As the cat sprang from the cabinet, Pam screamed, which seemed odd to John. It wasn’t until he turned to see the construct swing the tool at his crotch that he realized what had happened.

“Oh, fuck me,” he uttered as the pneumatic wrench skewered him through the pelvis, pumping a ragged line up to his sternum.

In a way, John Dingle, PhD, AaF, SCr, was rather proud of his creation in those last few moments of consciousness. The speech recognition test was successful. The construct had understood exactly what he had said, executing it to precise detail, (even if its interpretation was somewhat sketchy). As the machine left him and began to move through the lab amidst a chorus of screams, John lay in a scarlet pool of blood, a bemused smile on his face.

© 2011 Marlan Smith

Turtles All The Way

The bedrock scrolled upward as the tiny elevator slid down the thin, claustrophobic shaft. Malcolm Courtright never liked heights. The knowledge that he was underground was of little comfort when there were miles of nothing below him.

Riding to the center of the earth was no laughing matter. A scaffold of carbon fiber laced the shaft walls, the only thing preventing the surrounding pressure from turning everything into diamond.

“It’s something isn’t it?” said the armed escort. Malcolm could feel the man’s breath in the cramped car.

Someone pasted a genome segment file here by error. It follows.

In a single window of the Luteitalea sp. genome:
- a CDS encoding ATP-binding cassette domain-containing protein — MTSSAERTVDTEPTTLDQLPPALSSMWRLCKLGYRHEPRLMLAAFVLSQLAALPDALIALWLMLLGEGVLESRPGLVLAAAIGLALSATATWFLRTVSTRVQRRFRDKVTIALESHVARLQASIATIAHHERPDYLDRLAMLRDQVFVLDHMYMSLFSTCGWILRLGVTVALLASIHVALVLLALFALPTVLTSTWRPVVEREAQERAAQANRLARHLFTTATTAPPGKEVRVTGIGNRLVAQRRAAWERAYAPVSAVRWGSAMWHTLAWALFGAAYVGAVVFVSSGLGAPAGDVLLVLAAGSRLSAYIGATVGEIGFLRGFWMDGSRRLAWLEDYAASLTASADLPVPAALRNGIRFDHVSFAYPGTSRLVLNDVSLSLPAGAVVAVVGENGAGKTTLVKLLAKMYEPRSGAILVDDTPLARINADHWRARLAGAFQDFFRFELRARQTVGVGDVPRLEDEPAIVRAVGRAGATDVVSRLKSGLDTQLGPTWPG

Malcolm nodded. “It is…” he trailed off. “Although I think what your company had in mind was a geologist not an astrophysicist.”

“Actually,” said the escort, staring at the walls as they slid by, “my employer found your paper on holograms and circular space very interesting.”

“That?” said Malcolm laughing. “I wrote that in college ages ago. I’m afraid your CEO must have confused science with a poorly written term paper. I was a stoned graduate student who read too many Pratchett novels.”

The escort only smiled as the elevator groaned to a halt. “You theorized that the earth could actually be flat, that it only looks round because of warped space.”

“No, that wasn’t what I had meant. I only said that our beliefs shape how we perceive things,” he said, stepping out of the elevator. “I wasn’t saying that the earth is flat. I was saying that when people believe in a set paradigm, it is often impossible to make them believe anything else… as in religion. If people believed the earth really was flat, their subconscious makes that reality. It wouldn’t matter what evidence you showed them—”

They reached a precipice and Malcolm froze at the sight of the room, miles long. The floor was a brownish gray and stretched out to infinity, an inlaid hexagonal pattern, each section large enough to swallow a city block.

“What if everyone believed the earth was round?” asked the escort. “Even if it were flat,” he leaned toward Malcolm, “riding on the back of a turtle.”